Background: Understanding trends and effective mechanisms that are likely to reduce public stigma and discrimination towards people with mental illness is important. We aimed to assess changes in public stigma in England after the introduction of the Time to Change anti-stigma campaign.
Methods: We used data from the 2003 and 2007-13 national Attitudes to Mental Illness surveys to investigate 10-year trends in public attitudes across England before and during the Time to Change anti-stigma campaign. We present annual mean scores for attitude items related to prejudice and exclusion, and tolerance and support for community care. We also present an extrapolated linear trend line for the years 2009-13 and estimate population attitude scores without the campaign. We present unadjusted and adjusted linear regression models. In addition, we used multivariable linear regression models fitted to data aggregated by region to investigate whether a dose-effect response exists between campaign awareness and regional outcomes related to knowledge, attitudes, and intended behaviour.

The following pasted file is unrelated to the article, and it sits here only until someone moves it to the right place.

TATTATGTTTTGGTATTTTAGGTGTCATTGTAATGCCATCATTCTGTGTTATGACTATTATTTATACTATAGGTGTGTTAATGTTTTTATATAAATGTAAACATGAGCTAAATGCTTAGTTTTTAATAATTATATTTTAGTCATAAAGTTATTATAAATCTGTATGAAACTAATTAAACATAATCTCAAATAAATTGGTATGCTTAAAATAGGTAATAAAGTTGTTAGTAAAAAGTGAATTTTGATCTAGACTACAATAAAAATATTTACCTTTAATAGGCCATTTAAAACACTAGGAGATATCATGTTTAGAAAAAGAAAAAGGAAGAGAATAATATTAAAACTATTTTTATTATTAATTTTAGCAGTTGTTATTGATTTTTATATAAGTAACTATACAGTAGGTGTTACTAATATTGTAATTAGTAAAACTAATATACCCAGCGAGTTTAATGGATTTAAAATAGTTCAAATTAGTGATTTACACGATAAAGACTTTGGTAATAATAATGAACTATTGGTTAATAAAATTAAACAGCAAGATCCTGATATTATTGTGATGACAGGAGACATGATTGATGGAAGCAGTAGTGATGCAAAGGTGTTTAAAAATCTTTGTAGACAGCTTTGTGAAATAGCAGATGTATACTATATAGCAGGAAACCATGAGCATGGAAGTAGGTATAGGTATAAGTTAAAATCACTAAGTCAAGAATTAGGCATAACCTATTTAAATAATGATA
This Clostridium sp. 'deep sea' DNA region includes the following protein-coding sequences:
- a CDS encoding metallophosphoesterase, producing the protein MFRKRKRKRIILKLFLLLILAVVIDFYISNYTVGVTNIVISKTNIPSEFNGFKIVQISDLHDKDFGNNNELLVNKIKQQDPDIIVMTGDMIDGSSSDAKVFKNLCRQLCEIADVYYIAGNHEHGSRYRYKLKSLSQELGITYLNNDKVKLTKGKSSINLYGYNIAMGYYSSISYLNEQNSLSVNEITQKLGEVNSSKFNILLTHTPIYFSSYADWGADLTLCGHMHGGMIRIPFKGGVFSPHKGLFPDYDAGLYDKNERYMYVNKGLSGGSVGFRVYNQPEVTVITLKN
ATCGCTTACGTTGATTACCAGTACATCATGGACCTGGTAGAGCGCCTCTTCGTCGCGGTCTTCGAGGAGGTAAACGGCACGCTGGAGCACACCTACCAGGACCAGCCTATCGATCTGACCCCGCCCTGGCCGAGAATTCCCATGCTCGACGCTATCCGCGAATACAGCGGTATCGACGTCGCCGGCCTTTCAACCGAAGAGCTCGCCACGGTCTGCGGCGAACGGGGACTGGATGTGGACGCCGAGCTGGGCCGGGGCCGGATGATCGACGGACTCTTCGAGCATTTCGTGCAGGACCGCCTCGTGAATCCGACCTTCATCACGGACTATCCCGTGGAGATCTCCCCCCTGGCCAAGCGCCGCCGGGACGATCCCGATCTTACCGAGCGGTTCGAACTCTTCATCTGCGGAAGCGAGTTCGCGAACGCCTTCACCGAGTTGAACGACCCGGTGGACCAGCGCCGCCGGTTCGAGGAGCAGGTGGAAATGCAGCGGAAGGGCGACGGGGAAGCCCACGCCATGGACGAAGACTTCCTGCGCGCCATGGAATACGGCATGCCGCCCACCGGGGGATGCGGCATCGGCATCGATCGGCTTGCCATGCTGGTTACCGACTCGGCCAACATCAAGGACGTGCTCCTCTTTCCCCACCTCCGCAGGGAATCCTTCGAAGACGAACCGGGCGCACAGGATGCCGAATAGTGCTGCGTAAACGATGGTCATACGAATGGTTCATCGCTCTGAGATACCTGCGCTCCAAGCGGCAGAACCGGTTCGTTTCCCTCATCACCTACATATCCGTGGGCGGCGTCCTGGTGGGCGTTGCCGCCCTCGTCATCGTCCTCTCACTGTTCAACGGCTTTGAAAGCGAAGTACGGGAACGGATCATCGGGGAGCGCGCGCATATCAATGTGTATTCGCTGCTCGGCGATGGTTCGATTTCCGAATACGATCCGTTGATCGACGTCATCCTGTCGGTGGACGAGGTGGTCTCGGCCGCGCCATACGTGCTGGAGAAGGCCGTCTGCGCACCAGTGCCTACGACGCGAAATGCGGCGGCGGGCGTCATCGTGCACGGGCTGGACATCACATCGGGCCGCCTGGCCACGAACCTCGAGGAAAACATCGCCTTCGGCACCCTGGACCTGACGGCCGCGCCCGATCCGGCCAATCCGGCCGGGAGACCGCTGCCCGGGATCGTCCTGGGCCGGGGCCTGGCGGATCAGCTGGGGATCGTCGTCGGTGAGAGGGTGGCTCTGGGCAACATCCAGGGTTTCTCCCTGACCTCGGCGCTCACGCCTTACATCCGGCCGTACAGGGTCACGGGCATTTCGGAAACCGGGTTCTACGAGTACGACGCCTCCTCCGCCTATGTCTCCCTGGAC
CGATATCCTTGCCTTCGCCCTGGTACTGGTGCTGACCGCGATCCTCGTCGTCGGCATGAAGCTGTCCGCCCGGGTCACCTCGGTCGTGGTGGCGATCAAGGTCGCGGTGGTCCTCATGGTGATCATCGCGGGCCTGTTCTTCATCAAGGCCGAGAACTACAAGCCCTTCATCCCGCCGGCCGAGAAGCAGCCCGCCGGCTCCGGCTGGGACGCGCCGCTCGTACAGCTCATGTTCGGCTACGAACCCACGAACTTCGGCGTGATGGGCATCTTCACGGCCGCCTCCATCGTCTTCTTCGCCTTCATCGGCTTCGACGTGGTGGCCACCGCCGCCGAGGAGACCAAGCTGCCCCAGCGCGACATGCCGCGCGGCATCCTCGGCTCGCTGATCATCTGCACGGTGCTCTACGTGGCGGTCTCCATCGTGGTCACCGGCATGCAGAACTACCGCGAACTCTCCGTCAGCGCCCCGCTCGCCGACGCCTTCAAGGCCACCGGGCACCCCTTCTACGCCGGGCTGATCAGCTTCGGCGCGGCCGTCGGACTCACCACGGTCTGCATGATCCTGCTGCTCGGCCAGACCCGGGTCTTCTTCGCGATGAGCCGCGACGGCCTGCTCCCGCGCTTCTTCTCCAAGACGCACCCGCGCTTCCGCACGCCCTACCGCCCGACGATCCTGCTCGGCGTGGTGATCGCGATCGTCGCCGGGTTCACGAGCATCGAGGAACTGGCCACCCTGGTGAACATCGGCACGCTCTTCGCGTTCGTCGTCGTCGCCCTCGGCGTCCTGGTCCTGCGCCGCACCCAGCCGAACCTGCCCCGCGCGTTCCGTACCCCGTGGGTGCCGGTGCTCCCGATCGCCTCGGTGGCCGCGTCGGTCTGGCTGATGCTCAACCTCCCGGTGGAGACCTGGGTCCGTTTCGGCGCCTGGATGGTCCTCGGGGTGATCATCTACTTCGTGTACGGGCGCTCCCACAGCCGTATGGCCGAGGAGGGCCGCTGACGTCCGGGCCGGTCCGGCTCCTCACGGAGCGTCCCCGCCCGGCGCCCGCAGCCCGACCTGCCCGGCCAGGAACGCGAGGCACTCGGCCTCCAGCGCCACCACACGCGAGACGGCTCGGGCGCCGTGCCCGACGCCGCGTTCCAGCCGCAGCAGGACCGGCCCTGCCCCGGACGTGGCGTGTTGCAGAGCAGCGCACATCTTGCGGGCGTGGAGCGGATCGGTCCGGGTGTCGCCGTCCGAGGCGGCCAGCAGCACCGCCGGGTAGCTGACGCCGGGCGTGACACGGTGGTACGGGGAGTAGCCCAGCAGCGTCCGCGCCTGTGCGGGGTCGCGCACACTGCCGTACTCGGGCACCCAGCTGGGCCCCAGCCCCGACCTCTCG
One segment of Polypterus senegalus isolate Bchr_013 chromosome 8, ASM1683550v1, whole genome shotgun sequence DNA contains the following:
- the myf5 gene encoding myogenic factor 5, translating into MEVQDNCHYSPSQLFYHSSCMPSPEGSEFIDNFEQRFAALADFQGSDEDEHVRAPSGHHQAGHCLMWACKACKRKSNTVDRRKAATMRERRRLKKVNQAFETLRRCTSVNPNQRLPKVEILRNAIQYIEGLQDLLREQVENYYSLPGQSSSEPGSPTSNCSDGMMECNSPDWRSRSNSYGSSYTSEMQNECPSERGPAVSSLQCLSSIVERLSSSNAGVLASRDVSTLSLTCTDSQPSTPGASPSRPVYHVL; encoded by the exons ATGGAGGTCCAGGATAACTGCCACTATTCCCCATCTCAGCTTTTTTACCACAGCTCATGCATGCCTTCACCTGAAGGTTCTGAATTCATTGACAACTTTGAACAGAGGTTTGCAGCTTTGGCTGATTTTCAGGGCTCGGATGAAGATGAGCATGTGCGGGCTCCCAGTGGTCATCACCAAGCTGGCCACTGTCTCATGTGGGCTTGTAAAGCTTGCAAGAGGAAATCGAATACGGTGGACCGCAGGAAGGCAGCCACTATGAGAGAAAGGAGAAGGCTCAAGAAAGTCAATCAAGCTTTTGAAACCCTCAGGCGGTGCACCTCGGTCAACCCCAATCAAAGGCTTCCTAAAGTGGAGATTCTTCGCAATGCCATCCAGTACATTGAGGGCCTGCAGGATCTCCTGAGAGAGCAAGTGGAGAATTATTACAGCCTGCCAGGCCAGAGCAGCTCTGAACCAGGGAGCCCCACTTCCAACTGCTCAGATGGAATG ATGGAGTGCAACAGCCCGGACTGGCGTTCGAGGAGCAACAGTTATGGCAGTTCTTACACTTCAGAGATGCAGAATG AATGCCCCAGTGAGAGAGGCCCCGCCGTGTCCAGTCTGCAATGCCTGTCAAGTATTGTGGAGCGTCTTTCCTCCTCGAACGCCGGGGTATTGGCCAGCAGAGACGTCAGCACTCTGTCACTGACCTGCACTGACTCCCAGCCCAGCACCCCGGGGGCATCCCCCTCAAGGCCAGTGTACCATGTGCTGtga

Findings: About 1700 respondents were surveyed each year. Significant increases in positive attitudes related to prejudice and exclusion occurred after the Time to Change campaign. In the multivariable analysis, we noted a significant increase in positive attitudes in relation to prejudice and exclusion after the launch of Time to Change (reverse-coded Z score 0·02, 95% CI 0·01 to 0·05; p=0·01), but not for tolerance and support for community care (Z score 0·01, -0·01 to 0·03; p=0·27). We also found evidence for a dose-effect relation between campaign awareness and regional improvement in knowledge (p=0·004) and attitudes (tolerance and support p<0·0001; prejudice and exclusion p=0·001), but not intended behaviour (p=0·20).
Interpretation: The positive effects of Time to Change seem to be significant and moderate. Although attitudes are probably more at risk of deterioration during times of economic hardship, anti-stigma programmes might still play an active part in long-term reduction of stigma and discrimination, especially in relation to prejudice and exclusion of people with mental health problems.
Funding: UK Department of Health, Comic Relief, Big Lottery.
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